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Astron. Astrophys. 333, 583-590 (1998)

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5. The number of galactic low mass BHB systems

These results are now used to estimate the number of low mass interacting BHB in the galaxy. The philosophy will be similar to that used in early estimates of the population of millisecond pulsars (Kulkarni and Narayan 1988; Kulkarni, Narayan & Romani 1989); one assumes that the observed sample of X/O novae is representative of the underlying population and estimates the volume (in [FORMULA]) covered by the major surveys that discovered these objects. For each observed source i one integrates over the Galactic plane distribution (3.1) to find the fraction of the Galaxy [FORMULA] in which the source could have been detected (and confirmed optically, including the Galactic extinction Sect. 3) in the survey j. The extrapolated number of similar binaries of type i in the Galaxy as a whole is then


which can then be summed to obtain the total Galactic population.

Note that inclusion of low mass BHB in this study requires both X-ray detection and an optical radial velocity study. The estimated number of Galactic systems thus depends on the completeness of this optical confirmation. These radial velocity studies are generally done in the R band, to mitigate against Galactic extinction and to increase sensitivity to the cool late type secondaries. For the standard estimate, it is assumed that the X-ray selected X/O novae with quiescence magnitudes brighter than [FORMULA] have been well studied. Some fainter low mass BHB have been observed, but other excellent candidates at brighter magnitudes remain to be dynamically confirmed (e.g. 1009-45=Vel93 at [FORMULA] - note that Beekman et al. 1997 list this as a highly likely BH system). The sensitivity to this assumption is noted below. For the standard assumptions ([FORMULA] from Eq (3.1), optical limit [FORMULA]) the Galactic population of systems like each of the known objects are listed in Table 4.


Table 4. BHB numbers

Assuming that none of the other X-ray detected X/O novae is a low mass BHB, and ignoring the constraints imposed by optical confirmation, one gets the estimates [FORMULA]. Including the (more severe) requirement that an optical mass function has been measured raises the numbers to [FORMULA]. The estimates indicate that roughly [FORMULA] X/O novae should have been detected over the past 20y by the various sky surveys and should be awaiting dynamical (optical) confirmation. The actual number of good candidates listed by Tanaka & Lewin (1995) and Tanaka & Shibazaki (1996) from X-ray spectra and light curves is roughly 1/2 this value. This suggests that either the optical confirmation cut is too restrictive or that a good X-ray spectral study and BH candidate ID of an X/O nova requires even larger threshold fluxes (esp. for Ariel 5 and Ginga detections) than assumed in Sect. 4. Thus the accuracy of the completeness limits and temporal coverage in Sect. 4 are major remaining uncertainties in the population estimate; further study of the ASM survey data may reduce this. Interestingly, BATSE detection rates can also provide a check on the population estimates: at present sensitivities BATSE detects candidate BH X/O transients at a rate of [FORMULA] /y (Tanaka and Shibazaki 1996). Thus, estimation of the rate of BATSE detections predicated on the larger [FORMULA] numbers (column 4) provides a useful check on the population numbers. This estimated BATSE rate is independent of the adopted recurrence times, but since P sources (especially 0422+32-like BHB) dominate the BATSE detections, the computation of this rate is rather sensitive to the estimated luminosities of these binaries. If the BATSE transient peak sensitivity can be reduced to [FORMULA] mCrab for the entire plane as discussed by Grindlay et al. (1996), one would expect a discovery rate of [FORMULA] /y.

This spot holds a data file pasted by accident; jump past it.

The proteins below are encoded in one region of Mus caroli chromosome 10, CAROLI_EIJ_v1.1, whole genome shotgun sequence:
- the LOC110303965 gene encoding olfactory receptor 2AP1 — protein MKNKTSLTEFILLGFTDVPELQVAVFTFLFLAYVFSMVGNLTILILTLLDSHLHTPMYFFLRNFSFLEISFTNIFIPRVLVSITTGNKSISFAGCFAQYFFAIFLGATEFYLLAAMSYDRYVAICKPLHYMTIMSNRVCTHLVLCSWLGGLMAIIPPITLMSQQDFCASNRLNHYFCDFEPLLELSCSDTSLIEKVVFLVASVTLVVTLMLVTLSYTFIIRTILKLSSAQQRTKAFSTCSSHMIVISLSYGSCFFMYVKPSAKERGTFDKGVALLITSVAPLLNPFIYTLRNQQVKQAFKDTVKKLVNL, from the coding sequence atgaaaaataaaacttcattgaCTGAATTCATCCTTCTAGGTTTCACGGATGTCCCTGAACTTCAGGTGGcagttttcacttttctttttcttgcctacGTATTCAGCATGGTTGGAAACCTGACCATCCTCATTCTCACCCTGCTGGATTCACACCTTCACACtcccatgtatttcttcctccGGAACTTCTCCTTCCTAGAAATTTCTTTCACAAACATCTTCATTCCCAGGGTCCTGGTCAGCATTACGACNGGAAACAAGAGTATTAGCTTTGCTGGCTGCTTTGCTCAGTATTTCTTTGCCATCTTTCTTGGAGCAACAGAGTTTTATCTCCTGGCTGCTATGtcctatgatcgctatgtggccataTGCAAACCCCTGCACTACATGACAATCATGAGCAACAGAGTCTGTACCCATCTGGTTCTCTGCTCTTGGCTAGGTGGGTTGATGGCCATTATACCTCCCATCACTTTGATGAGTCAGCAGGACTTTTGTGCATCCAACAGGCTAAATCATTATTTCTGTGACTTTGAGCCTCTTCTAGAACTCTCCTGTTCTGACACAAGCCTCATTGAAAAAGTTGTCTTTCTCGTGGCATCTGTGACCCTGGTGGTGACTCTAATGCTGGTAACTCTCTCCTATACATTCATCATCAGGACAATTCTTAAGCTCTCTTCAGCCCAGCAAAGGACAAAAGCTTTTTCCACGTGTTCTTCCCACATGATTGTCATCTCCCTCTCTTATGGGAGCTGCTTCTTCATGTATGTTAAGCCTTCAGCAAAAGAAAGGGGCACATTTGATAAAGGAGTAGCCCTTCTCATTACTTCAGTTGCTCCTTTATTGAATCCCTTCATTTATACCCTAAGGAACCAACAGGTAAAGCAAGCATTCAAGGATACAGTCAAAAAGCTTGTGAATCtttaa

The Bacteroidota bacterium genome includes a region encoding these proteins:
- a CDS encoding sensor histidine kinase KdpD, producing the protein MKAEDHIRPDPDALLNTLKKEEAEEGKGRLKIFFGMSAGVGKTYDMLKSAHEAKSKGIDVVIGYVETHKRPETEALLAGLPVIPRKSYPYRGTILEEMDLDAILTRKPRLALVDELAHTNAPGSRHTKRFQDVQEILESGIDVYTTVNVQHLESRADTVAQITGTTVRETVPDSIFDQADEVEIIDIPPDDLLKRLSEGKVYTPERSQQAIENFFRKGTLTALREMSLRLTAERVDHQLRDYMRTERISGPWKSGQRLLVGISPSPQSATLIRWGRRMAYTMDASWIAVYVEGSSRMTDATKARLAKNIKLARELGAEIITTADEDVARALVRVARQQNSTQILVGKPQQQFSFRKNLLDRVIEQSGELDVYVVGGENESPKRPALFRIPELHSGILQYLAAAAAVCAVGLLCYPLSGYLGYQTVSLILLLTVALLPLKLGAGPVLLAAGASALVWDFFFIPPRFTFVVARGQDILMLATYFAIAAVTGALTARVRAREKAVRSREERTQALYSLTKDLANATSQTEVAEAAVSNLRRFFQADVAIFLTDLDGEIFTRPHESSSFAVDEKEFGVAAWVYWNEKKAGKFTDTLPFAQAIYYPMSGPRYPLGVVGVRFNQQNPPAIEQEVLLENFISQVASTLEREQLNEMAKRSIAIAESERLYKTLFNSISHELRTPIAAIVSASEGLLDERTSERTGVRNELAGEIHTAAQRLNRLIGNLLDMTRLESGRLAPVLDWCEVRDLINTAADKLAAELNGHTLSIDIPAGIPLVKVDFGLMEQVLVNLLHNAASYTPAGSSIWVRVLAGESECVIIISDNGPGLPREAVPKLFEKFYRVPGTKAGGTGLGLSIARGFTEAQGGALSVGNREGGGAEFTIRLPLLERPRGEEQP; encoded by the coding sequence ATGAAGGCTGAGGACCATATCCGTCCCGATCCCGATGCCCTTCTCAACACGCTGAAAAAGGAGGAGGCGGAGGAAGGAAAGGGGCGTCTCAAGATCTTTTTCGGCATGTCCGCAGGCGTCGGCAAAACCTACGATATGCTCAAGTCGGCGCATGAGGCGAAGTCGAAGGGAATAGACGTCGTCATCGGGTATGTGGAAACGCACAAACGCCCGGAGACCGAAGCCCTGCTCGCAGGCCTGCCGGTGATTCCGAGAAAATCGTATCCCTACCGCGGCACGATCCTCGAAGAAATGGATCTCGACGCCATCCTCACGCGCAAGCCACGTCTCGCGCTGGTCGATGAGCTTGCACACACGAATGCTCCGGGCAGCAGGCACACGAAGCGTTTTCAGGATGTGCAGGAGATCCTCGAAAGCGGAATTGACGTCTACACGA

Population estimates of this sort are most useful when the dependence on various assumptions are tested. If, for example, the optical confirmation limit is [FORMULA] the total number of systems is then 1220; however the predicted BATSE rate is somewhat low at 1.5 transients per year. On the other hand if the confirmation limit is as bright as [FORMULA], the total galactic population rises to [FORMULA]. If the classical nova Galactic distribution with a bulge population (3.2) is adopted for the BH novae the observed systems extrapolate to a galactic population of 2420 low mass BHB. Thus the estimate of the total number of Galactic low mass BHB systems may be uncertain by as much as a factor of [FORMULA].

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© European Southern Observatory (ESO) 1998

Online publication: April 20, 1998